Halloween is largely a secular celebration that stems from the Celtic festival of Samhain and the Christian All Saints’ Day holiday. Often associated with trick-or-treating, costumes and horror movies, Halloween has undergone tremendous changes over recent year, including being glamorized and commercialized towards all demographics.
Of Vaillancourt Folk Arts collection of antique confectionery moulds, there is a limited supply of Halloween themed pieces. While there are various reasons for the rarity of Halloween moulds, the largest reason is simply the holiday itself is relatively new in it’s popularity among the masses. To meet the demands of the consumers, Judi Vaillancourt had to be creative in how she could celebrate the holiday with chalkware, often adapting non-Halloween moulds to work for the holiday.
Most of the original Halloween moulds created by European manufacturers were actually create specifically for the American consumer. In fact, traditional European moulds (most commonly La Befana, the Italian Gift Giver) were commonly mistaken as witches, as the physical appearance was easily confused with a modern day witch. With a limited amount of Halloween moulds Judi would experiment by taking these existing vintage moulds and adapt them to be holding recognized shapes, like candy bags, pumpkins, or even costume accessories.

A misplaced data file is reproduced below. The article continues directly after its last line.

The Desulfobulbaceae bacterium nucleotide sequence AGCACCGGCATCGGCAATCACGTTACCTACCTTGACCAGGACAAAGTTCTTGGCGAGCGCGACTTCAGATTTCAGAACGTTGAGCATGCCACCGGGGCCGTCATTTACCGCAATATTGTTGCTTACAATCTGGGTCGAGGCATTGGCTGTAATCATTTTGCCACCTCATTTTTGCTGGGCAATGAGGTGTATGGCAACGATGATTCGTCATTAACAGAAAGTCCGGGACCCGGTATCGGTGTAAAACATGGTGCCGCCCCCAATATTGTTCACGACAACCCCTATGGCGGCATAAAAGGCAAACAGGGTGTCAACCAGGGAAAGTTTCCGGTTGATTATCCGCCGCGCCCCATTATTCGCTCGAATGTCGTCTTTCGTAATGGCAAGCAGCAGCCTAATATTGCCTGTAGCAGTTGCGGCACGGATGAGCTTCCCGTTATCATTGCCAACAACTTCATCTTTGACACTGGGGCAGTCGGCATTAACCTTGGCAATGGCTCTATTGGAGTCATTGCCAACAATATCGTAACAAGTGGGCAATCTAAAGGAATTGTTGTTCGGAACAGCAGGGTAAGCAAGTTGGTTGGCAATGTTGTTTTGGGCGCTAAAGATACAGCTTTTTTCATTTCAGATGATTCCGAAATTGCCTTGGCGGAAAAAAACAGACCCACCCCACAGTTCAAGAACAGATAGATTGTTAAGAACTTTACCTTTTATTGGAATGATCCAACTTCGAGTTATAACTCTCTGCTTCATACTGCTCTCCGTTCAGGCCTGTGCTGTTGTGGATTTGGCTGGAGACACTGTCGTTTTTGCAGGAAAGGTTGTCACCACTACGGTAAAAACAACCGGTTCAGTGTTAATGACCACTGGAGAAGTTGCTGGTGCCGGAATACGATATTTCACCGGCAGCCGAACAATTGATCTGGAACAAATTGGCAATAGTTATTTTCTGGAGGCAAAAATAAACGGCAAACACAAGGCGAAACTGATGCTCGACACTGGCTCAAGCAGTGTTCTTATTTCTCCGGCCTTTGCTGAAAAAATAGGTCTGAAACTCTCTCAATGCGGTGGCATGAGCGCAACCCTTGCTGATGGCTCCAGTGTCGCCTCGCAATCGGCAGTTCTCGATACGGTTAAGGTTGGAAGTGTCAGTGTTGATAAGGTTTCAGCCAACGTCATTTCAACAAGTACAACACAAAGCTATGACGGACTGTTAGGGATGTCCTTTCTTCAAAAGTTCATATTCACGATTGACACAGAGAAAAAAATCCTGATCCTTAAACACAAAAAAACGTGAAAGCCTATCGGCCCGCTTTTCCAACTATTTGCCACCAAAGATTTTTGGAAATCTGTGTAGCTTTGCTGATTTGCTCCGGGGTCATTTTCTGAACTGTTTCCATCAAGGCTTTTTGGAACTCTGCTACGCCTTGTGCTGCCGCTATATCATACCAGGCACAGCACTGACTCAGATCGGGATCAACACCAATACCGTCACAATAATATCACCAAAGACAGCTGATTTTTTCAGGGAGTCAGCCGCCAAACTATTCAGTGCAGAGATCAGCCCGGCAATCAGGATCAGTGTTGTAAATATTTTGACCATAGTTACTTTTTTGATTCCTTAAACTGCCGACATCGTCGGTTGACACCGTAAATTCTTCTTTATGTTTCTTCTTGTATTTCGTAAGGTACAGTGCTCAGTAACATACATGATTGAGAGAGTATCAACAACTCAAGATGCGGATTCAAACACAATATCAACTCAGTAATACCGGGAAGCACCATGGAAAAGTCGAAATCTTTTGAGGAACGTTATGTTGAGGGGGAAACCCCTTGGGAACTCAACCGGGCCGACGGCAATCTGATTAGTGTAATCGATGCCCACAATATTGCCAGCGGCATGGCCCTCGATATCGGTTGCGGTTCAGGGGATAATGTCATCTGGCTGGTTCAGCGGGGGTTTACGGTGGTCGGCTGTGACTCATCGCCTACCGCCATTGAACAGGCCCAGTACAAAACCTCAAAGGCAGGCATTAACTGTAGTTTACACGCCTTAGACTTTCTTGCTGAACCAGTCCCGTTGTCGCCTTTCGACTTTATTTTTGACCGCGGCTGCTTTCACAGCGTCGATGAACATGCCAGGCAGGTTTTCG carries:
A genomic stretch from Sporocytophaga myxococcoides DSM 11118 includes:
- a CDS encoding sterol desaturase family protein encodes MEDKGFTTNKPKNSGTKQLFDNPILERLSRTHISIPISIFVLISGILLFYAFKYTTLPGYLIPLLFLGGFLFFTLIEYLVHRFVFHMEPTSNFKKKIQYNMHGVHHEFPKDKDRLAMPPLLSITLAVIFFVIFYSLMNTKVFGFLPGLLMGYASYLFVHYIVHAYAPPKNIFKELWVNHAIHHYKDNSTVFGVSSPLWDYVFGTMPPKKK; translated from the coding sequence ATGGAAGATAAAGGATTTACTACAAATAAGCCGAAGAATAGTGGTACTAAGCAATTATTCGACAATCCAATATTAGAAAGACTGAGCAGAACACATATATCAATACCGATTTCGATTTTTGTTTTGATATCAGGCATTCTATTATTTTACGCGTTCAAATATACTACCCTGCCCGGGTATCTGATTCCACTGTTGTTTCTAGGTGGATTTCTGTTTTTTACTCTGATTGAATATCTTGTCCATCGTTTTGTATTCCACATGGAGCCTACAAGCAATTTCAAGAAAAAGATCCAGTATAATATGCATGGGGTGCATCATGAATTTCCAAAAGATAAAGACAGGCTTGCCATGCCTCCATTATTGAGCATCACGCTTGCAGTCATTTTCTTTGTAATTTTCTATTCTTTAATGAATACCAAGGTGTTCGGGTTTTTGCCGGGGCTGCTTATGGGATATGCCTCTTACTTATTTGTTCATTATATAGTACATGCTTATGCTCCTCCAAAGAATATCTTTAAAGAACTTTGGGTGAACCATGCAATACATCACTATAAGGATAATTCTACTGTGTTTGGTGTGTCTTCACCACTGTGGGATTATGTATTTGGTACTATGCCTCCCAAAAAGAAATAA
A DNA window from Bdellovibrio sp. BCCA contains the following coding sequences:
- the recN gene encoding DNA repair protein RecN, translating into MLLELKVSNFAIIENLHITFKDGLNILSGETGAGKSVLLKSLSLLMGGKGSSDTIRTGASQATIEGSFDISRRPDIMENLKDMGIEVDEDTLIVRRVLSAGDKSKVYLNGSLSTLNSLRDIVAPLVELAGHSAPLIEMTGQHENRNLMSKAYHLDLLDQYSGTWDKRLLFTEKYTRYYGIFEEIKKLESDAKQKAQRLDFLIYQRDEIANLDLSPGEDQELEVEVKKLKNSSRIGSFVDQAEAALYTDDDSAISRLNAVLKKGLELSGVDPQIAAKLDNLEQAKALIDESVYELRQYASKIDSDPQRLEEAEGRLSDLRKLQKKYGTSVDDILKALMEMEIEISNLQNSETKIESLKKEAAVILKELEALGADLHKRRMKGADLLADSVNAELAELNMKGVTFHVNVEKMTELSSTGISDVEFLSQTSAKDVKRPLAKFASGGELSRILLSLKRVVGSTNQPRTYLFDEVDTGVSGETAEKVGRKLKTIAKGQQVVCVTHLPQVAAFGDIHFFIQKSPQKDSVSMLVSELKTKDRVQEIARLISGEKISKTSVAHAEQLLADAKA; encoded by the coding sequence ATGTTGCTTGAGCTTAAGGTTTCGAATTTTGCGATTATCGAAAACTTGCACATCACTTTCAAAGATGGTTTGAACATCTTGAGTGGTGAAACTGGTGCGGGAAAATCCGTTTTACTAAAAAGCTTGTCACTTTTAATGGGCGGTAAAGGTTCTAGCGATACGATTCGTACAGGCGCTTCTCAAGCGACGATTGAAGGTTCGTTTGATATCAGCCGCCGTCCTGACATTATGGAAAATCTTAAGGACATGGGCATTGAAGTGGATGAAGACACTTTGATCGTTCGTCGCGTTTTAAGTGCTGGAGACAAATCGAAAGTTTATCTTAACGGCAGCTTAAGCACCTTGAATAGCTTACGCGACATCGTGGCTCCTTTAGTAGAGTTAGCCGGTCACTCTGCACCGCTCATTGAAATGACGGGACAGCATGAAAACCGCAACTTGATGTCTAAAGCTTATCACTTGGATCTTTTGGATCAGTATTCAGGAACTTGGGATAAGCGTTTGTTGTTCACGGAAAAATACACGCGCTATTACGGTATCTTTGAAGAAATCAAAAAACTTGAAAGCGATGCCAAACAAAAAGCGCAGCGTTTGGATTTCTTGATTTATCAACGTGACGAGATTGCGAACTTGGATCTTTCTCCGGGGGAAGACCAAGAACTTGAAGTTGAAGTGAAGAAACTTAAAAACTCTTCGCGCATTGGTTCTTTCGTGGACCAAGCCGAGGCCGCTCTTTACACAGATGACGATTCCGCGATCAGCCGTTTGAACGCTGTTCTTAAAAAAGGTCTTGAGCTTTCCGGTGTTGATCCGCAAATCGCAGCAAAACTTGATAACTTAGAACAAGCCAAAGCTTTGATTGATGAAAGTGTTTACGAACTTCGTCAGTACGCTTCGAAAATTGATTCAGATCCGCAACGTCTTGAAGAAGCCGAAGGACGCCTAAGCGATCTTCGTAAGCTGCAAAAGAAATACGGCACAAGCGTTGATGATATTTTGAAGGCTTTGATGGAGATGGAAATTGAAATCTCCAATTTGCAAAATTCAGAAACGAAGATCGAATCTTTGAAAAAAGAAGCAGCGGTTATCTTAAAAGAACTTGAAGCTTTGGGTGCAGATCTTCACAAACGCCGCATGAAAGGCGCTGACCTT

In the turn of the 20th century the FDA stepped in outlawing metal moulds for food, instead making confectioners to use plastic moulds. With the cost to develop and create decreased, modern mould designers were able to create contemporary moulds which, as Vaillancourt Folk Art was happy to find, included recognized Halloween figures. Quickly buying these moulds, Judi was able to design pieces based upon recognized shapes—ghosts, witches, and pumpkins alike.
After developing a glimmer line for Neiman Marcus, Judi decided to take contemporary designs—although still using authentic vintage glass glitter—and develop dozens of one-of-a-kind pieces. These pieces as simple as a witch and mould in a shadowbox and pumpkins with glitter and decorative, to complex large pumpkins with marble eyes and papier-mâché masks.
Lectures and Education
The popularity in Halloween collections is not new. In fact, at Collector’s Weekend 2010, notable Halloween collector presented his award winning collection of vintage Halloween items. Bruce Elsass, pictured to the right, spent 2 hours talking about the historical aspects of collecting Halloween figures.
While Halloween has undergone some tremendous commercialization, it still remains a popular, fun, Holiday that both children and their parents can enjoy. We hope that our Fall and Halloween Chalkware pieces help make Halloween even more fun.